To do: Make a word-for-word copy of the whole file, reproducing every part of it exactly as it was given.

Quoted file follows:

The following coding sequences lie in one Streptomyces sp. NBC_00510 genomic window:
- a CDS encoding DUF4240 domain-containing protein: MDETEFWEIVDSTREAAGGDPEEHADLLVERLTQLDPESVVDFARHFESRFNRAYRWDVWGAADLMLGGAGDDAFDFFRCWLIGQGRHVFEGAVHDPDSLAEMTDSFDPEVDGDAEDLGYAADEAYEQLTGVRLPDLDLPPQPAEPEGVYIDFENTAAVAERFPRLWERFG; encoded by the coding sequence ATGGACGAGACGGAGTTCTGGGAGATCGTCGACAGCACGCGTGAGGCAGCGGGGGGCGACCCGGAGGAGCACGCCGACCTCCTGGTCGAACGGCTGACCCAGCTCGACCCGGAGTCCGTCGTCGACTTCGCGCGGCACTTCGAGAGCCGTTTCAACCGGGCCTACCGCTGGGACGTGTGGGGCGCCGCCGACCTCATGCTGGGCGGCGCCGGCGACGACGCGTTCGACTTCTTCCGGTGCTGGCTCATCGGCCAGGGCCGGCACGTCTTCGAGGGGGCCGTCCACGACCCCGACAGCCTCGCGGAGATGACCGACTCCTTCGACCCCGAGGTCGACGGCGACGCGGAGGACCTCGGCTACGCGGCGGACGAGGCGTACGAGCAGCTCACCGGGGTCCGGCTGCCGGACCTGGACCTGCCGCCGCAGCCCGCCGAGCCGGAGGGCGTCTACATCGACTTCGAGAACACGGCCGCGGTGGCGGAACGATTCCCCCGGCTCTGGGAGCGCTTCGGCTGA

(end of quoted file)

The following coding sequences lie in one Streptomyces sp. NBC_00510 genomic window:
- a CDS encoding DUF4240 domain-containing protein: MDETEFWEIVDSTREAAGGDPEEHADLLVERLTQLDPESVVDFARHFESRFNRAYRWDVWGAADLMLGGAGDDAFDFFRCWLIGQGRHVFEGAVHDPDSLAEMTDSFDPEVDGDAEDLGYAADEAYEQLTGVRLPDLDLPPQPAEPEGVYIDFENTAAVAERFPRLWERFG; encoded by the coding sequence ATGGACGAGACGGAGTTCTGGGAGATCGTCGACAGCACGCGTGAGGCAGCGGGGGGCGACCCGGAGGAGCACGCCGACCTCCTGGTCGAACGGCTGACCCAGCTCGACCCGGAGTCCGTCGTCGACTTCGCGCGGCACTTCGAGAGCCGTTTCAACCGGGCCTACCGCTGGGACGTGTGGGGCGCCGCCGACCTCATGCTGGGCGGCGCCGGCGACGACGCGTTCGACTTCTTCCGGTGCTGGCTCATCGGCCAGGGCCGGCACGTCTTCGAGGGGGCCGTCCACGACCCCGACAGCCTCGCGGAGATGACCGACTCCTTCGACCCCGAGGTCGACGGCGACGCGGAGGACCTCGGCTACGCGGCGGACGAGGCGTACGAGCAGCTCACCGGGGTCCGGCTGCCGGACCTGGACCTGCCGCCGCAGCCCGCCGAGCCGGAGGGCGTCTACATCGACTTCGAGAACACGGCCGCGGTGGCGGAACGATTCCCCCGGCTCTGGGAGCGCTTCGGCTGA